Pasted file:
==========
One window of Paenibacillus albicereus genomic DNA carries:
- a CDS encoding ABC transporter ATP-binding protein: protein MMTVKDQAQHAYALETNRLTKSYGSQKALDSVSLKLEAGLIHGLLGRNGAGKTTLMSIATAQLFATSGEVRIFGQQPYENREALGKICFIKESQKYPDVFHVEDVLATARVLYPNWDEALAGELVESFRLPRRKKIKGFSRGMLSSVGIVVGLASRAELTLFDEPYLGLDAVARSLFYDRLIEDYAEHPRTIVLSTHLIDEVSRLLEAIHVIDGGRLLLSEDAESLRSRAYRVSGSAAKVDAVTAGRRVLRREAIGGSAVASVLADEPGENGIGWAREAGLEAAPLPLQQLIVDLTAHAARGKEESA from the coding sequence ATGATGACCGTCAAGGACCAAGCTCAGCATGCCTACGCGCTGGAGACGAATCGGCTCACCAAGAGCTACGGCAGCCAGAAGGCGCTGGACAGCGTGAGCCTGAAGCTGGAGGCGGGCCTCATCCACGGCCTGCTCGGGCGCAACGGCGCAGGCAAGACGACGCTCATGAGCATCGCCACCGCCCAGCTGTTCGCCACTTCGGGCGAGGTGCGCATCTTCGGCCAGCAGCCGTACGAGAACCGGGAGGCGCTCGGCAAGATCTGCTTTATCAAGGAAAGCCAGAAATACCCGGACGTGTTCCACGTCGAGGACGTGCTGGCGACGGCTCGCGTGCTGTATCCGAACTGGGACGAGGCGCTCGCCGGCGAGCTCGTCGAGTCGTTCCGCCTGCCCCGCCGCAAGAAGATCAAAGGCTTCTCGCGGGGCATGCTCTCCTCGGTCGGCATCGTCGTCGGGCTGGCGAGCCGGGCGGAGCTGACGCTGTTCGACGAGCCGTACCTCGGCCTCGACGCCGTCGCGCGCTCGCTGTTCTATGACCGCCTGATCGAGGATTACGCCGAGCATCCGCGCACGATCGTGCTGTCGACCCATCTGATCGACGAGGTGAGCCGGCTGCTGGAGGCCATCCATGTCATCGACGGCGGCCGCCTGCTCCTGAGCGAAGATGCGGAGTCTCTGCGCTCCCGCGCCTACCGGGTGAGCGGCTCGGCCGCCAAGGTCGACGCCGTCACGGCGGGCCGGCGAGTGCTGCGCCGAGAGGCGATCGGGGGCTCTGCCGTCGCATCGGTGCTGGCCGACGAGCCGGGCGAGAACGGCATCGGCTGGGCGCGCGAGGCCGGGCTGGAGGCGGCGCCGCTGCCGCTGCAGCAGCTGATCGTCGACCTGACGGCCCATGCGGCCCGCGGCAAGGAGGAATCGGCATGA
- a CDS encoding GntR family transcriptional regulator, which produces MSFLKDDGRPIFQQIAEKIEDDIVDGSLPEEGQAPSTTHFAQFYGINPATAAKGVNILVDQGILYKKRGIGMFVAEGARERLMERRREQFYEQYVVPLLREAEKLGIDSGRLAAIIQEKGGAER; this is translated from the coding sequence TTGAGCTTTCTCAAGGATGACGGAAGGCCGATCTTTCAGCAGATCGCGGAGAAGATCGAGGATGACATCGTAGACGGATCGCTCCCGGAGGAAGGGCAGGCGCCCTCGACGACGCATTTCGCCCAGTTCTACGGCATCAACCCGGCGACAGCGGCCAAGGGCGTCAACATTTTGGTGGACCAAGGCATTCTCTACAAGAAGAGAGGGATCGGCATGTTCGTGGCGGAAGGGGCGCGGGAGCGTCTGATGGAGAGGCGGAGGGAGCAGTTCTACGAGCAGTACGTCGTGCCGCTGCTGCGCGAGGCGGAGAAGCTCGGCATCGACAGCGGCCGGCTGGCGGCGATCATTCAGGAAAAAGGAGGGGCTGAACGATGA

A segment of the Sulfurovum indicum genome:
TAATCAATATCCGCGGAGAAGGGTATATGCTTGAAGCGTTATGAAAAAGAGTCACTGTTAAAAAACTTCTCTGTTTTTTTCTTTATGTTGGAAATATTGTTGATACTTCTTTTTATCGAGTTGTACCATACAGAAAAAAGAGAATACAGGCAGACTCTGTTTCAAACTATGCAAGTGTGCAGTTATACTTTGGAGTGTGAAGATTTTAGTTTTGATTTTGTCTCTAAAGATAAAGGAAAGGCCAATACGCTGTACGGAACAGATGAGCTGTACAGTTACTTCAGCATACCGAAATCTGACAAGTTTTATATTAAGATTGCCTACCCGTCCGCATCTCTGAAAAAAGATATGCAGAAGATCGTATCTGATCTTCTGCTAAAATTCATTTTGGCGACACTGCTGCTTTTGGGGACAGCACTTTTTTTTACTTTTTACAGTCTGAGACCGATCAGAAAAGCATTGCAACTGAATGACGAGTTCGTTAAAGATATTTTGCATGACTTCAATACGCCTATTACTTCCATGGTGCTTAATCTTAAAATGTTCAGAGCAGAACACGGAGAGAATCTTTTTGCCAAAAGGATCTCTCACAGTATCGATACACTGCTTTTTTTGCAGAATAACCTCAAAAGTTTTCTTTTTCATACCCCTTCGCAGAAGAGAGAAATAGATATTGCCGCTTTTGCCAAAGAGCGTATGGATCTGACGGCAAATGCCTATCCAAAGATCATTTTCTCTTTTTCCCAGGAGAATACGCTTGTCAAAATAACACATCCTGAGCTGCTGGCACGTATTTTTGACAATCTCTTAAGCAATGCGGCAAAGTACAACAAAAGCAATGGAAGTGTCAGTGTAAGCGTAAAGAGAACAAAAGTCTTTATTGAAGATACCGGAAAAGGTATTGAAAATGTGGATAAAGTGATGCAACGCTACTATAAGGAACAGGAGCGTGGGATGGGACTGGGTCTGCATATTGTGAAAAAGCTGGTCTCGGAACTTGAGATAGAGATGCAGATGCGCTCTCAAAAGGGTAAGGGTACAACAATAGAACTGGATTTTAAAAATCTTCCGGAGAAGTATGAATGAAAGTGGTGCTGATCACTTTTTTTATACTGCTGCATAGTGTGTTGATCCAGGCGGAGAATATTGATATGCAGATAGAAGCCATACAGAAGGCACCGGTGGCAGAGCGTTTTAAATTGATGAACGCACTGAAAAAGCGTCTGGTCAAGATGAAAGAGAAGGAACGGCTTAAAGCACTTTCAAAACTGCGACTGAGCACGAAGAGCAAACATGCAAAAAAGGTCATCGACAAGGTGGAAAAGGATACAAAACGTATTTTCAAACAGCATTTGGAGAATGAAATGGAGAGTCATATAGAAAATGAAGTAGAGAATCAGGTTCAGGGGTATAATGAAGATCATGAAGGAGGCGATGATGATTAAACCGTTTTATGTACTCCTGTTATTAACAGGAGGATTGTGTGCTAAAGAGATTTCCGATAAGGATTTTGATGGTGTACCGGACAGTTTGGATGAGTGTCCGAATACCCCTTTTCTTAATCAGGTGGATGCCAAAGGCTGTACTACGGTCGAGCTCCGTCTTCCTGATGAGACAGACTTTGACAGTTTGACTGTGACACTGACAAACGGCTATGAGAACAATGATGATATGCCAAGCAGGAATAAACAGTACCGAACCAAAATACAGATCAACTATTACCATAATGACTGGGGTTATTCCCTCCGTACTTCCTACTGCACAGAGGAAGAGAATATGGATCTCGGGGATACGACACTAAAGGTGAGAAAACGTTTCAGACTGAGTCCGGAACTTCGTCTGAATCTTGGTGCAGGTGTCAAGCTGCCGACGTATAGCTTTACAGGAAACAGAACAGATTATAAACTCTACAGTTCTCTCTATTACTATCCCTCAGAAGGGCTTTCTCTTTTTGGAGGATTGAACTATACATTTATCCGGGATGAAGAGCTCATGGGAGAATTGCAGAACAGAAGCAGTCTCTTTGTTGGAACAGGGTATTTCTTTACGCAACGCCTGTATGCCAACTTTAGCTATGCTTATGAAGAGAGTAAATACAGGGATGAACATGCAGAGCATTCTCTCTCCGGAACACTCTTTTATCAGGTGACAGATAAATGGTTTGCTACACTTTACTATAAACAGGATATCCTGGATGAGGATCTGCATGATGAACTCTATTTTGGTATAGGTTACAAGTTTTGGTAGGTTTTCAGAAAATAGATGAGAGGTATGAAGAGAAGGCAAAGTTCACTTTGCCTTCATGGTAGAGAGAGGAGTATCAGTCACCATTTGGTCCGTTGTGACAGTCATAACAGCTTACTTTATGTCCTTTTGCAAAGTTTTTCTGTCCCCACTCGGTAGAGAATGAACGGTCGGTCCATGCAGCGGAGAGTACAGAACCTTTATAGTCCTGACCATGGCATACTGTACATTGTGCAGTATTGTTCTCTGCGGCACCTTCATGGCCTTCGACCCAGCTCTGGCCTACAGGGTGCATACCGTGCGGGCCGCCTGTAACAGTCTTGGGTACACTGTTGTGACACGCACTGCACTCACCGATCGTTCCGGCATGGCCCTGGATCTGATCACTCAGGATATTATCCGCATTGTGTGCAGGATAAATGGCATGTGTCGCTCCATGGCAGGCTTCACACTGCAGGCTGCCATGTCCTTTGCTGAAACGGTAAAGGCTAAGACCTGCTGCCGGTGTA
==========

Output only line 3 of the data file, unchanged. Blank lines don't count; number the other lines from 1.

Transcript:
- a CDS encoding GntR family transcriptional regulator, which produces MSFLKDDGRPIFQQIAEKIEDDIVDGSLPEEGQAPSTTHFAQFYGINPATAAKGVNILVDQGILYKKRGIGMFVAEGARERLMERRREQFYEQYVVPLLREAEKLGIDSGRLAAIIQEKGGAER; this is translated from the coding sequence TTGAGCTTTCTCAAGGATGACGGAAGGCCGATCTTTCAGCAGATCGCGGAGAAGATCGAGGATGACATCGTAGACGGATCGCTCCCGGAGGAAGGGCAGGCGCCCTCGACGACGCATTTCGCCCAGTTCTACGGCATCAACCCGGCGACAGCGGCCAAGGGCGTCAACATTTTGGTGGACCAAGGCATTCTCTACAAGAAGAGAGGGATCGGCATGTTCGTGGCGGAAGGGGCGCGGGAGCGTCTGATGGAGAGGCGGAGGGAGCAGTTCTACGAGCAGTACGTCGTGCCGCTGCTGCGCGAGGCGGAGAAGCTCGGCATCGACAGCGGCCGGCTGGCGGCGATCATTCAGGAAAAAGGAGGGGCTGAACGATGA